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Free AA Traffic on your Navman MY30 at Dick Smith if You are Quick

This isn’t really what this blog is usually about, but this is such a great deal, that I thought I’d share it with you.

This month, i.e. right now, we have supported a Navman promotion with Dick Smith Electronics. The deal is (while stocks last) that you can buy a Navman MY30 for $266 and they will include a free Lifetime License for AA Traffic. AA Traffic is normally a $129 add on, so this is an awesome deal.

This is a great opportunity to try out AA Real Time Traffic on a nav unit. This is one of the best ways to get AA Traffic. You don’t have to look at a web site like Roadwatch or AA Maps before you go. You don’t have to subscribe to a TXT or Email Alert service. You don’t even have to know where you are going before you get into your car.

People have often said, I know my way around, so I don’t need car navigation. They may well be right, but they don’t know what may be happening on the road ahead.  Does it matter, not if you don’t mind spending hours detouring around an incident or waiting until a road reopens. This week we had a stock truck and trailer roll on State Highway One by Puhoi. AA Traffic started sending out alerts at around 6:30 AM, so traffic heading north who were using AA Traffic didn’t get stuck. Here’s the thing. That road, the main road between Auckland and Northland, didn’t reopen for almost 6 hours! What is 6 hours of your work day worth to you?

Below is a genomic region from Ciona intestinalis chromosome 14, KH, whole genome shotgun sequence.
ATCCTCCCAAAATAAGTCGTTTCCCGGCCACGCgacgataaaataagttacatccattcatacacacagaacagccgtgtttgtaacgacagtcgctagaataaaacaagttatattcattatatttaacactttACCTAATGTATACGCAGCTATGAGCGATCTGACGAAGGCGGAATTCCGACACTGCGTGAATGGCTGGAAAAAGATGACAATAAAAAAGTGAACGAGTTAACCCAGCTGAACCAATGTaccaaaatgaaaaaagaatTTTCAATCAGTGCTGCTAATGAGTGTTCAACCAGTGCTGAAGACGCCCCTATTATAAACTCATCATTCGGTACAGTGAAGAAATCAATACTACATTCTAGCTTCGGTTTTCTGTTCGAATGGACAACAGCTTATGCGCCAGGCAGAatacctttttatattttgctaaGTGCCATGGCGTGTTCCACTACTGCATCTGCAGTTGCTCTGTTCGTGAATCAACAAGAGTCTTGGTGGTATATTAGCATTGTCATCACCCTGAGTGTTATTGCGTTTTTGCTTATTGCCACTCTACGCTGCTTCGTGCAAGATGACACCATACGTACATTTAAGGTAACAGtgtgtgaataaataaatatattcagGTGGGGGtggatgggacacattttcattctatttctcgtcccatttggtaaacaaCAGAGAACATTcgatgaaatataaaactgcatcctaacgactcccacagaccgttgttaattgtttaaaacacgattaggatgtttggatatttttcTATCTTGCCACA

This was a bad one, but there are always incidents, roadworks, slips, floods, wandering stock and all manner of issues on our roads. At the time I am writing this blog, we have 479 current incidents and 478 upcoming incidents such as ramp closures, sporting events etc. Here’s a classic situation for you. You go to an evening concert in Auckland City and you’re heading home to the North Shore. You get to Fanshawe St to get on the motorway to cross the Auckland Harbour Bridge and the on-ramp is closed for maintenance, which they deliberately do at night to reduce inconvenience to motorists, but it has to be done. Do you know how to get to an alternative on-ramp? Your car nav does and would have told you when you first got in your car, so you wouldn’t have even tried that entrance.

Smart people who know their way around New Zealand but spend a lot of time on the road will be buying car navigation to be able to access real time traffic so they can avoid accidents and incidents. This deal is only for limited stock, so you need to get to your local Dick Smith Electronics store quick-smart.  The deal is for a Navman MY30 at $266 and AA Traffic (usually $129) is only while stocks last. Great Mother’s Day gift, or for yourself.

Not convinced? If you lost a few hours on 4th of May when SH1 closed by Puhoi, how much was that time worth to your company? Less than $266? How often can you buy a business tool that gives you ROI that quickly? What if you were heading to the airport to catch a plane for a day trip to Wellington or for an overseas business trip or holiday. I’m sure it happened to some people.

Sometimes these incidents are an irritation, sometimes they are major.  With AA Traffic on your car navigation unit, they can very often be avoided entirely.

May 5, 2010 Posted by | AA Maps, AA Traffic, Auckland, car navigation, driving, driving directions, geosmart, location based services, map tools, maps, navman, new zealand, new zealand maps, real time traffic, satnav, Traffic, Uncategorized | , , , , , , , , , , , , , , , , , , , , , , , | Leave a comment

Getting the Best Car Navigation Directions

Every now and then I hear a story about someone who feels that their car navigation device is not giving them an appropriate route and telling them to turn the car around at the earliest convenience.